Marconi , Marchese Guglielmo

Marconi , Marchese Guglielmo
(1874–1937) Italian electrical engineer
Marconi, the second son of a prosperous Italian country gentleman and a wealthy Irishwoman, was born in Bologna, Italy, and educated there and in Leghorn (Livorno). He studied physics under several well-known teachers and had the opportunity of learning about the work carried out on electromagnetic radiation by Heinrich Hertz, Oliver Lodge, Augusto Righi, and others.
Marconi became interested in using Hertz's ‘invisible rays’ to signal Morse code and in 1894 began experimenting to this end at his father's estate. Similar work was being done at the time in Russia by Aleksandr Popov. Although he convinced himself of the importance of this new system and was soon able to transmit radio signals over a distance of more than a mile, he received little encouragement to continue his work in Italy and was advised to go to England.
Shortly after arriving in London in February 1896 Marconi secured the interest of government officials from the war office, the admiralty, and the British postal service. The next five years he spent demonstrating and improving the range and performance of his equipment, and overcoming the prevailing skepticism about the usefulness of this form of transmission. In 1897 he helped to form the Wireless Telegraphic and Signal Co. Ltd., which in 1900 became Marconi's Wireless Telegraph Co. Ltd. He achieved the first international wireless (i.e., radio) transmission, between England and France, in March 1899; this aroused considerable public interest and attracted attention in the world's press. In the same year the British fleet's summer naval maneuvers, for which Marconi equipped several ships with his apparatus, helped to convince the admiralty and mercantile ship owners of the value of radio telegraphy at sea.
In December 1901 Marconi succeeded in transmitting radio signals in Morse code for the first time across the Atlantic, a distance of some 2000 miles (3200 km). Already well known, Marconi created a sensation, became world famous overnight, and silenced many of his critics from the scientific world who had believed that because radio waves travel in straight lines they could not follow the curvature of the Earth. This phenomenon was explained by Arthur Kennelly the following year as being due to the presence of a reflecting layer – the ionosphere – in the Earth's atmosphere. Thus by 1901 radio telegraphy had become a practical system of communication, especially for maritime purposes. Marconi spent the rest of his life improving and extending this form of communication, and managing his companies.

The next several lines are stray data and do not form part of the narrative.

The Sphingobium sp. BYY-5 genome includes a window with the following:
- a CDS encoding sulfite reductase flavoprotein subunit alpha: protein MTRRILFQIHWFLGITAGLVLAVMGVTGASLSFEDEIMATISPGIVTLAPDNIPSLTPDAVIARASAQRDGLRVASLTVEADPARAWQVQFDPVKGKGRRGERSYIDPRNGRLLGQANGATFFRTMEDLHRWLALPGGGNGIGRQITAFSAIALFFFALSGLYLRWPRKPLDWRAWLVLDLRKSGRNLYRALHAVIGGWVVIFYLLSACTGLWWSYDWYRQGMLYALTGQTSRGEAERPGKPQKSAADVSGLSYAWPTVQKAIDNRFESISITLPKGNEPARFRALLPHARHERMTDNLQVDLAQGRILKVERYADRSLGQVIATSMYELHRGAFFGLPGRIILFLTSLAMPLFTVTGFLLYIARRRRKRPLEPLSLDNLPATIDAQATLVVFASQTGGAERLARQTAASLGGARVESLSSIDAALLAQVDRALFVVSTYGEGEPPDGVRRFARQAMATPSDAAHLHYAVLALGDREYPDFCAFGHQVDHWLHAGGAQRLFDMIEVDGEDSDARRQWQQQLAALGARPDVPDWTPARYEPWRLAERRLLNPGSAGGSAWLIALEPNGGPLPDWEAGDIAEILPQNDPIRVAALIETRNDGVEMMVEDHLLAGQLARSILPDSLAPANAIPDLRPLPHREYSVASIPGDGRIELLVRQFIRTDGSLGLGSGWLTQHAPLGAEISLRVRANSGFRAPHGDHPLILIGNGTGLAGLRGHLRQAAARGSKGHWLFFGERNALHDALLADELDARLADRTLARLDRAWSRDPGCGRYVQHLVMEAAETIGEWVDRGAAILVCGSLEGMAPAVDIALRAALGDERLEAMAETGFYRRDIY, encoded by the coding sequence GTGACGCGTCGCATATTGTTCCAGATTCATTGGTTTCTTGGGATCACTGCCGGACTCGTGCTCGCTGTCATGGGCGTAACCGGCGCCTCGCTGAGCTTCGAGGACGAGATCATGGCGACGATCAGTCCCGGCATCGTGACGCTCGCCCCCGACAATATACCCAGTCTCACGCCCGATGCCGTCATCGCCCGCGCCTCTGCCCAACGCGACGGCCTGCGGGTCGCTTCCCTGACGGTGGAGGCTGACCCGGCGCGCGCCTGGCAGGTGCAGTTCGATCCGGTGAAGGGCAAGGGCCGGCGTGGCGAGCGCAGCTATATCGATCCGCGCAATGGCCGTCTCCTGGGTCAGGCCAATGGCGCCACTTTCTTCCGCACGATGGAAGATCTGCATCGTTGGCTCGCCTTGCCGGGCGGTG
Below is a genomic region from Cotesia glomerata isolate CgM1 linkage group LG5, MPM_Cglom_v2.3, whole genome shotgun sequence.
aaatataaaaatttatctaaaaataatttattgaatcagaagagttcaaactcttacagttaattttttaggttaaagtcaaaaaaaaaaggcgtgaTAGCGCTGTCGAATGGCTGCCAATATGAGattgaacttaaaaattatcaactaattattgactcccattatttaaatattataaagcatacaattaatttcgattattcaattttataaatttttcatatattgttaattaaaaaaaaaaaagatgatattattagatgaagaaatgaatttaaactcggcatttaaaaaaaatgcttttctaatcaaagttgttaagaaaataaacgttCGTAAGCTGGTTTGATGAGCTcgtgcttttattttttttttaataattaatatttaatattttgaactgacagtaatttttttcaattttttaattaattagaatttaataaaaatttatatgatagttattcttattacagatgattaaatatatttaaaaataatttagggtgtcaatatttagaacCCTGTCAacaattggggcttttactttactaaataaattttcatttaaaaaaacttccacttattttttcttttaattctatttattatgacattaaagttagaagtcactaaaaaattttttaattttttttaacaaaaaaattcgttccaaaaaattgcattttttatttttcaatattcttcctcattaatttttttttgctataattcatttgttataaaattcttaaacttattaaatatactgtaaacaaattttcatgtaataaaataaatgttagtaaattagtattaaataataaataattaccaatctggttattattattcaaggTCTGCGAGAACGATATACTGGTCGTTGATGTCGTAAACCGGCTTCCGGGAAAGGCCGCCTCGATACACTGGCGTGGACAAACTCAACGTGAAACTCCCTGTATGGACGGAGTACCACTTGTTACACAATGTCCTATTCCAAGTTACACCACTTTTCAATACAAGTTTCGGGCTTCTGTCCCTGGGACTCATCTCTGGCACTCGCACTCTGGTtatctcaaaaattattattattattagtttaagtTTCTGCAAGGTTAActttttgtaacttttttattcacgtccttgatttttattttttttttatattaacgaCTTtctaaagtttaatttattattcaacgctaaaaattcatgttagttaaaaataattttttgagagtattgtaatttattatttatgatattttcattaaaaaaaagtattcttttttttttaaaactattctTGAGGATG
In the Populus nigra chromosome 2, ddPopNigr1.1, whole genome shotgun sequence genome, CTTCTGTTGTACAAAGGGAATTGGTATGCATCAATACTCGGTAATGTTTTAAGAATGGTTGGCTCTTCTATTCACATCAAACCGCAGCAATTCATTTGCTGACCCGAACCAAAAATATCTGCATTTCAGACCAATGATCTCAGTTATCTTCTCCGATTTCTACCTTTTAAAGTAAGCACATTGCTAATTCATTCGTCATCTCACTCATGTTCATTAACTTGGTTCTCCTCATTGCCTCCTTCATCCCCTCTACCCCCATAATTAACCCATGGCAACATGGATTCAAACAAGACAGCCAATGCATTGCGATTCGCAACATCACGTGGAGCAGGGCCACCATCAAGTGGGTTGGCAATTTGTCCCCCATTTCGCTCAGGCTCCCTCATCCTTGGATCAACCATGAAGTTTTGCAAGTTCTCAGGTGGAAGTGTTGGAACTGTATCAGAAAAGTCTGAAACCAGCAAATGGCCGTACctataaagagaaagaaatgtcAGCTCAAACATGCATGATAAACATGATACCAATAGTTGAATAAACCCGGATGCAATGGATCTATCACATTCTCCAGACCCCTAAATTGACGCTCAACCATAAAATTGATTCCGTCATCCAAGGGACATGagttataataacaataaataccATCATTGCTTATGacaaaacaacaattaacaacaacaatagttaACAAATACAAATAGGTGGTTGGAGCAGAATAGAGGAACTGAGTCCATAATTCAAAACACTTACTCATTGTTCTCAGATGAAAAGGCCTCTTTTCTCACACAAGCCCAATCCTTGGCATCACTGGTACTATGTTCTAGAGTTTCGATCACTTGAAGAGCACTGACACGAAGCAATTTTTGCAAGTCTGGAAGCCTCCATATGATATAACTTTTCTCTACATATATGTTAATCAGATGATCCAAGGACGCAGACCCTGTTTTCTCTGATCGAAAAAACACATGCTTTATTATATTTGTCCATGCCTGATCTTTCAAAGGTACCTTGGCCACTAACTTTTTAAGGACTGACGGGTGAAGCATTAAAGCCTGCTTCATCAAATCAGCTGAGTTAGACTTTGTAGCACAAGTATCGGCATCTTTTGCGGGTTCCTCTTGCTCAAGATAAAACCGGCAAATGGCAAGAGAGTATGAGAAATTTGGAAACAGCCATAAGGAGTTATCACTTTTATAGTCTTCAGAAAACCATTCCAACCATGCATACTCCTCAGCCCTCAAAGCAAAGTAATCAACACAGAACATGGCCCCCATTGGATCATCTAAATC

Although a good deal of Marconi's work was based on the ideas and discoveries of others he was granted various patents and was responsible for some notable inventions. These included the first of all patents on radio telegraphy based on the use of waves (1896), the elevated antenna (1894), patent 7777, which enabled several stations to operate on different wavelengths without mutual interference (1900), the magnetic detector (1902), the horizontal directional antenna (1915), and the timed-spark system of generating pseudo-continuous waves (1912).
From about 1916, Marconi began to exploit the use of radio waves of short wavelength, which allowed a more efficient transmission of radiant energy. In 1924 the Marconi company obtained a contract to establish short-wave communication between England and the British Commonwealth countries and by 1927 a worldwide network had been formed. In 1932 Marconi installed a short-wave radio telephone system between the Vatican and Castel Gandolfo, the Pope's summer residence.
Despite having little interest in anything outside radio Marconi several times acted in an official capacity for his government: he was sent as a plenipotentiary delegate at the 1919 Paris peace conference. In 1923 he joined the Fascist Party and became a friend of Mussolini. Marconi received several honorary degrees and many awards, which included the Nobel Prize for physics jointly with Karl Braun (1909), being made a marquis (marchese) in 1929, and president of the Royal Italian Academy (1930). At his death he was accorded a state funeral by the Italian government. All Post Office wireless telegraph and wireless telephone services in the British Isles observed a two-minute silence at the hour of his funeral.

Scientists. . 2011.

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